Please Note: This article is written for users of the following Microsoft Excel versions: 2007, 2010, 2013, 2016, 2019, and Excel in Microsoft 365. If you are using an earlier version (Excel 2003 or earlier), this tip may not work for you. For a version of this tip written specifically for earlier versions of Excel, click here: Returning the Smallest Non-Zero Value.

Returning the Smallest Non-Zero Value

Written by Allen Wyatt (last updated October 17, 2020)
This tip applies to Excel 2007, 2010, 2013, 2016, 2019, and Excel in Microsoft 365


3

Mark is hoping to find the smallest non-zero value in a set of values. For example, if he has the values 0,0,3,0,6,8, he would want the value 3 (the smallest non-zero value) returned by a formula. Mark knows he can use the SMALL function with the second argument calculated by using a COUNTIF to count the number of zeroes in the range. However, he wants to use this inside of an array formula, and Excel can't handle COUNTIFs inside of array formulas.

Since Mark is only interested in array formulas (entered by pressing Ctrl+Shift+Enter), then there are a couple that could be used. The following array formula is worth looking at first:

=MIN(IF(A1:A5=0,MAX(A1:A5),A1:A5))

Assuming the values to be examined are in A1:A5, this formula puts together an array of non-zero values from that range. If the value in one of the cells is 0, then the MAX function kicks in, returning the largest value from the range. (This essentially kicks the value at that cell—originally 0—out of consideration as the smallest value.) If the value in one of the cells is not 0, then the actual value is returned. The MIN function then returns the lowest value from the array.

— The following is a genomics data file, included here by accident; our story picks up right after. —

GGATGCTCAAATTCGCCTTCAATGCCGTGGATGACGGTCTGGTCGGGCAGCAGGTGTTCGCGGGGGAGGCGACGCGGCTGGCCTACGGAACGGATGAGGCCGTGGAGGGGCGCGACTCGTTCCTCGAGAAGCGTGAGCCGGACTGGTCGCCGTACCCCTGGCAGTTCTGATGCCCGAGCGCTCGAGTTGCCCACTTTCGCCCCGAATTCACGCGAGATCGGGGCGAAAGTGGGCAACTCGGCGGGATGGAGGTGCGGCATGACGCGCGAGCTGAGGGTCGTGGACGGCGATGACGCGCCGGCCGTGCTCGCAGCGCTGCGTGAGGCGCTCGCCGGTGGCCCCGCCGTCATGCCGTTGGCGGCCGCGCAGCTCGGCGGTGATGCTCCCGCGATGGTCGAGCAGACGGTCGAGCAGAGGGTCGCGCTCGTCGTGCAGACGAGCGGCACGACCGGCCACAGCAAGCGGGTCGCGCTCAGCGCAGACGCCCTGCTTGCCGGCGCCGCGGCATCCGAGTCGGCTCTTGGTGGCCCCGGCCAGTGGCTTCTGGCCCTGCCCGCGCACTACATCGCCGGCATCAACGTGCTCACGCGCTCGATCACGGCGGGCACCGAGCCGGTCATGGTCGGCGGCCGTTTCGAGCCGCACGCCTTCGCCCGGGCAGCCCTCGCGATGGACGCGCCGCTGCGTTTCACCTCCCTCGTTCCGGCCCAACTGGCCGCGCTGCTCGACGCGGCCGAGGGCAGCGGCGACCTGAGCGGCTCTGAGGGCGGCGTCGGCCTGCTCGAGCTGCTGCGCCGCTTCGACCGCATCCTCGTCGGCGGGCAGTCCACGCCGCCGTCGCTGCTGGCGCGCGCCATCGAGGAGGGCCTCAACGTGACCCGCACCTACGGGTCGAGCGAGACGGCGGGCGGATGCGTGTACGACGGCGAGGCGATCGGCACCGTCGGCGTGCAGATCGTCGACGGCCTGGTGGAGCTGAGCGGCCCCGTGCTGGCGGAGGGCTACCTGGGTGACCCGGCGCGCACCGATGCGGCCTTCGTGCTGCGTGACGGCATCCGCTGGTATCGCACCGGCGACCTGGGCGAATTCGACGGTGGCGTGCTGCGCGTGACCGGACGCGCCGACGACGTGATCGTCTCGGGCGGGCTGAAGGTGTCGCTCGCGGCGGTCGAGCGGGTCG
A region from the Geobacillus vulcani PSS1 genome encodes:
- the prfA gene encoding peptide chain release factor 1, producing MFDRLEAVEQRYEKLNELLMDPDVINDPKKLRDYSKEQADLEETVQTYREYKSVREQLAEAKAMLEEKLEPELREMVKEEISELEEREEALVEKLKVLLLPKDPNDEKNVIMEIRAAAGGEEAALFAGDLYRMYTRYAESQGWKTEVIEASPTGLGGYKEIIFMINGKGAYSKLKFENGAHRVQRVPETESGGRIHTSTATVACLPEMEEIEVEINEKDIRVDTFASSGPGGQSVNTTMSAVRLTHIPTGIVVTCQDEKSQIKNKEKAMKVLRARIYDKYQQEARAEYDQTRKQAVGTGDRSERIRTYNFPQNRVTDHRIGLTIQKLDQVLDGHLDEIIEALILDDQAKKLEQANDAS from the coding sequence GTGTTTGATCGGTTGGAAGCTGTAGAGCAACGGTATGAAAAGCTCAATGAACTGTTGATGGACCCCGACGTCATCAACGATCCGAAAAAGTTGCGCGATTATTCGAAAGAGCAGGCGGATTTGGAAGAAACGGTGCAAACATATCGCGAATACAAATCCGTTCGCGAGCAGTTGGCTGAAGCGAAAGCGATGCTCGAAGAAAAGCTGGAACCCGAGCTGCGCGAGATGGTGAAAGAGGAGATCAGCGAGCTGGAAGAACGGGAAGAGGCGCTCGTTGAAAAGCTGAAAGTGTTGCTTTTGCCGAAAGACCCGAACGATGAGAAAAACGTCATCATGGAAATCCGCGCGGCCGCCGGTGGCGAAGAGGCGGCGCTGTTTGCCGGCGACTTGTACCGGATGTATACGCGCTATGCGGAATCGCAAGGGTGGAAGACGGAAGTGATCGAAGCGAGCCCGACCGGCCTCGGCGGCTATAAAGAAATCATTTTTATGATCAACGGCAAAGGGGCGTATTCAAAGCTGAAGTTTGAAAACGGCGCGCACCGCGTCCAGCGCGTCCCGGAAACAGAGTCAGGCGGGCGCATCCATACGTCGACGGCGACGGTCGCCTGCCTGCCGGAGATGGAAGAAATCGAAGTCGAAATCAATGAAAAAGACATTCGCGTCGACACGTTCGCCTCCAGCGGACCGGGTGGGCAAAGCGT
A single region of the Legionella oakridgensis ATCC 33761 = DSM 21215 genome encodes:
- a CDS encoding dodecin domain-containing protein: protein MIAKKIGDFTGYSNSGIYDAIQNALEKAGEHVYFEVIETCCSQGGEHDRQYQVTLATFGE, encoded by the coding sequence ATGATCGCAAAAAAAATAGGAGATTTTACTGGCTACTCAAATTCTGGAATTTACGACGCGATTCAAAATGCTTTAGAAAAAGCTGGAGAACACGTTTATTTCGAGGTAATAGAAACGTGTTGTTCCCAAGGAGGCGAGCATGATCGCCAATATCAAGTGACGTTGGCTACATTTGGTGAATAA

You can make the formula even shorter by turning it around in this manner:

=MIN(IF(A1:A5<>0,A1:A5))

Don't forget, again, that this is an array formula requiring the use of Ctrl+Shift+Enter to enter the formula. Note that in this version, the value in each cell of the range is checked to see if it isn't 0. If it isn't, then the value is returned. If it is 0, then nothing is returned. Again, the MIN function is used to return the lowest value from the array.

Just a quick note regarding using these as array formulas: Microsoft changed the way that Excel works, internally, in late 2019/early 2020. This did away with the need to enter array formulas using Ctrl+Shift+Enter. Thus, if you are using the version of Excel provided with Office 365, you can get by with using these formulas without Ctrl+Shift+Enter.

ExcelTips is your source for cost-effective Microsoft Excel training. This tip (9330) applies to Microsoft Excel 2007, 2010, 2013, 2016, 2019, and Excel in Microsoft 365. You can find a version of this tip for the older menu interface of Excel here: Returning the Smallest Non-Zero Value.

Author Bio

Allen Wyatt

With more than 50 non-fiction books and numerous magazine articles to his credit, Allen Wyatt is an internationally recognized author. He is president of Sharon Parq Associates, a computer and publishing services company. ...

MORE FROM ALLEN

Changing between English Variants

What is the easiest way to switch between English spelling variants in a document? This tip examines a couple of ways you ...